This survey, thanks to the participation of all the countries involved in VENICE 2, provided a comprehensive overview of the status of HPV vaccination introduction throughout Europe. Several interesting aspects have emerged: since the last survey, 13 additional countries have integrated HPV vaccination into their national immunisation programme. The vast majority of the countries with no HPV vaccination routine were from the eastern part of the EU for which the cost appears to be a major impediment. In the 18 countries where HPV vaccination has been introduced, 50% have implemented catch-up campaigns. Preadolescent females have been chosen as target populations but the selected age differed. The majority of the countries fully subsidise the HPV vaccine and two thirds of the countries use public health infrastructures or school health services to offer routine HPV vaccination to the target population. According to available data, only two countries have so far reached a vaccination coverage above 60% for routine vaccination and only one country a vaccination coverage above 60% for catch-up vaccination programme. Further analysis of the collected data is currently ongoing, focusing on sub-national HPV vaccination characteristics and other determinants underlying the decision to introduce HPV vaccination.

The VENICE project gatekeepers group
Francoise Berthet, Charmaine Gauci, Suzanne Cotter, Paolo Fortunato D'Ancona, Hester de Melker, Berit Feiring, Teresa Fernandes, Steffen Glismann, Chicin Gratiana, Thorulf Gudnason, Helena Hudecova, Natalia Kerbo, Jean-Paul Klein, Mira Kojouharova, Alenka Kraigher, Bohumir Kriz, Tuija Leino, Daniel Levy Bruhl, Annika Linde, Zsuzsanna Molnar, Richard Pebody, Isabel Pena Rey, Jurijs Perevoscikovs, Sabine Reiter, Soteroulla Soteriou, Theodora Stavrou, Pawel Stefanoff, Egle Valikoniene, Pierre Van Damme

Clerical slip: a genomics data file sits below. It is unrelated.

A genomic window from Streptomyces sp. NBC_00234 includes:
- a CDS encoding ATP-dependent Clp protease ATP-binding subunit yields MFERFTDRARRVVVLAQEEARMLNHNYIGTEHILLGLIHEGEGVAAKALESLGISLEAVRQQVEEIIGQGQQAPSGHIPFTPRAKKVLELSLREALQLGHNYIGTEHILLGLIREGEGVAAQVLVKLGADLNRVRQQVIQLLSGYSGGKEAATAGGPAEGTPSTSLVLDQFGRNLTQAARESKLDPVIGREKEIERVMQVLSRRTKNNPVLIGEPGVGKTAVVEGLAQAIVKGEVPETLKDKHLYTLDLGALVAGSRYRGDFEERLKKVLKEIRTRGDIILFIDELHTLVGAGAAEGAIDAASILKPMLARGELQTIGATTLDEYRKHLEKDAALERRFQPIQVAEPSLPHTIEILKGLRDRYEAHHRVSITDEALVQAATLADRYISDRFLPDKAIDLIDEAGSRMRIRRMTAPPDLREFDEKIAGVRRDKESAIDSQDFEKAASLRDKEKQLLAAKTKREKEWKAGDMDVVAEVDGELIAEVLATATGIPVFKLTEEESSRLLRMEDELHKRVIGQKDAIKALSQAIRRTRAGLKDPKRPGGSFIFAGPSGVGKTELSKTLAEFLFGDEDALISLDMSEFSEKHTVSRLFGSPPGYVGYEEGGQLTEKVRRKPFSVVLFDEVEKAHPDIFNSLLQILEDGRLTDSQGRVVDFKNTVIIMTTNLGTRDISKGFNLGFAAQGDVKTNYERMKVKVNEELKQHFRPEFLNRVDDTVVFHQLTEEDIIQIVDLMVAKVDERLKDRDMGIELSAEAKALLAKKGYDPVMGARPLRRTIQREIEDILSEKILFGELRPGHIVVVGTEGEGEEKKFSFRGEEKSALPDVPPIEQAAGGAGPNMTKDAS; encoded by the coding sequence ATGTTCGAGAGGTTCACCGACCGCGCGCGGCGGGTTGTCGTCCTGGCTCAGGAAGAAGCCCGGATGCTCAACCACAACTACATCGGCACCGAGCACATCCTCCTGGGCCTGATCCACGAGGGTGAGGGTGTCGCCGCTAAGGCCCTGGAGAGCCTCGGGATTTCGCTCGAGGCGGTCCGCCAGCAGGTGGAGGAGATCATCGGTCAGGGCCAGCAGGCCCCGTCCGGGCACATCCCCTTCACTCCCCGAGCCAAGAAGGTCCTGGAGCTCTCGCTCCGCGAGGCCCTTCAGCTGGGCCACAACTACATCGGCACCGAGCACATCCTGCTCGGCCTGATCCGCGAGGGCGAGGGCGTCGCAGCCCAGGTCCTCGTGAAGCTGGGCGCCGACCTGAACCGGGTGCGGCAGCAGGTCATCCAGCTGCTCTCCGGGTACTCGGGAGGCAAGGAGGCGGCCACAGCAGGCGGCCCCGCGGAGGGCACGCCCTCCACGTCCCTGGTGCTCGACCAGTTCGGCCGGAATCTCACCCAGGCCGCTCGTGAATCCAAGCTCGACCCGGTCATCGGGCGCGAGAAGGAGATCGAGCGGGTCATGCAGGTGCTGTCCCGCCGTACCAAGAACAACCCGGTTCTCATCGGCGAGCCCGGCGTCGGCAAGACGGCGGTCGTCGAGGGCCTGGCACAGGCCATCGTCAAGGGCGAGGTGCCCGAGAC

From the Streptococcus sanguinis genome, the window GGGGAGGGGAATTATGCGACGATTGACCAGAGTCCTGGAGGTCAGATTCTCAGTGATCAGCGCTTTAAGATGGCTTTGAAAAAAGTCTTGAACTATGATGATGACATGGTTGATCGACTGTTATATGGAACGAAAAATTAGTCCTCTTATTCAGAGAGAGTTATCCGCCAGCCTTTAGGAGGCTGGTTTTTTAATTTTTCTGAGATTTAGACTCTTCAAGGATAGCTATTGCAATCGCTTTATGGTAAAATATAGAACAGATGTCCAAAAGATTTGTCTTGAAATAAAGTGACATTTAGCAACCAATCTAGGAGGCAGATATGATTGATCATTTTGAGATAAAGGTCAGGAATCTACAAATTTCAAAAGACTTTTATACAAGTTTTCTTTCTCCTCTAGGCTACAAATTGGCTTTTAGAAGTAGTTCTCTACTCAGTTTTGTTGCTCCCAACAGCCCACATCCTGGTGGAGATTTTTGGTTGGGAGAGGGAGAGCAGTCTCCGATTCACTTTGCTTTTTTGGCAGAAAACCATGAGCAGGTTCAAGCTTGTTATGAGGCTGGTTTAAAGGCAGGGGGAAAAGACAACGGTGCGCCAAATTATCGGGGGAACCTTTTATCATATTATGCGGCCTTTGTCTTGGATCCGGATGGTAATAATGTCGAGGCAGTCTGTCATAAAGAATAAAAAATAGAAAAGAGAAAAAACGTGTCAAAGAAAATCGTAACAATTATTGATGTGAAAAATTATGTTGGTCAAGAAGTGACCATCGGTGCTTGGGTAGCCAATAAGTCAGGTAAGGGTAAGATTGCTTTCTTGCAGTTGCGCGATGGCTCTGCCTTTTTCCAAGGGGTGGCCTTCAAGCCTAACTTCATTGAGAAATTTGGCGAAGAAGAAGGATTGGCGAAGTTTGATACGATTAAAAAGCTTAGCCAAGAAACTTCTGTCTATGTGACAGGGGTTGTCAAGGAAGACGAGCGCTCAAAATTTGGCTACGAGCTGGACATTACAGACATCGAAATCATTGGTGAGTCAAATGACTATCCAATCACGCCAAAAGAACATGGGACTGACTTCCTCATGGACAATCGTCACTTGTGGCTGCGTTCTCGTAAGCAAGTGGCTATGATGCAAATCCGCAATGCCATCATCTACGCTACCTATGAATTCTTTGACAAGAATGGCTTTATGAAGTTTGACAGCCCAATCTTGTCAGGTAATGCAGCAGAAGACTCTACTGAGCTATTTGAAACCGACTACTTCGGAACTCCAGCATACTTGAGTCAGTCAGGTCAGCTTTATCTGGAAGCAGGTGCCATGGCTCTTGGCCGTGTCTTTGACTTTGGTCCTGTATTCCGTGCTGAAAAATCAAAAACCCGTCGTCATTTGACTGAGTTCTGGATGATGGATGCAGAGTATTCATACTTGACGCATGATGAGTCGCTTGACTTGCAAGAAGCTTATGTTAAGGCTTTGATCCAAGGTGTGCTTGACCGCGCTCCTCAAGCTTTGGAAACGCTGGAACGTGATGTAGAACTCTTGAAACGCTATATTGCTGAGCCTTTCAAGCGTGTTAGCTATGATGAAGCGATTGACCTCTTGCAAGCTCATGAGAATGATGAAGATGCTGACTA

1. D'Ancona F, on behalf of VENICE II group. VENICE II: Go on combining our efforts towards a European common vaccination policy!. Euro Surveill. 2009;14(12):pii=19161. Available from:
  2. Pastore Celentano L, Lopalco PL, O’Flanagan D, Lévy-Bruhl D, Ferro A, Tridente G, et al. VENICE: Europe’s new network for vaccination. Euro Surveill. 2007;12(3):pii=3116. Available from:
  3. King LA, Lévy-Bruhl D, O'Flanagan D, Bacci S, Lopalco PL, Kudjawu Y, et al. Introduction of human papillomavirus (HPV) vaccination into national immunisation schedules in Europe: Results of the VENICE 2007 survey. Euro Surveill. 2008;13(33):pii=18954. Available from:
  4. Lévy-Bruhl D, Bousquet V, King LA, O'Flanagan D, Bacci S, Lopalco PL, et al. The current state of introduction of HPV vaccination into national immunisation schedules in Europe. Results of the VENICE 2008 survey. Eur J Cancer. 2009;45(15):2709-13.
  5. De Kok I, van Ballegooijen M, Habbema JD. Cost-effectiveness analysis of human papillomavirus vaccination in the Netherlands. J Natl Cancer Inst. 2009;101(15):1083-92.
  6. Zechmeister I, Blasio BF, Garnett G, Neilson AR, Siebert U. Cost-effectiveness analysis of human papillomavirus-vaccination programs to prevent cervical cancer in Austria. Vaccine. 2009;27(37):5133-41.
  7. Choi YH, Jit M, Gay N, Cox A, Garnett GP, Edmunds WJ. Transmission dynamic modelling of the impact of human papillomavirus vaccination in the United Kingdom. Vaccine. 2010;28(24):4091-102.
  8. La Torre G, de Waure C, Chiaradia G, Mannocci A, Capri S, Ricciardi W. The Health Technology Assessment of bivalent HPV vaccine Cervarix in Italy. Vaccine. 2010;28(19):3379-84.
  9. Olsen J, Jepsen MR. Human papillomavirus transmission and cost-effectiveness of introducing quadrivalent HPV vaccination in Denmark. Int J Technol Assess Health Care 2010;26(2):183-91.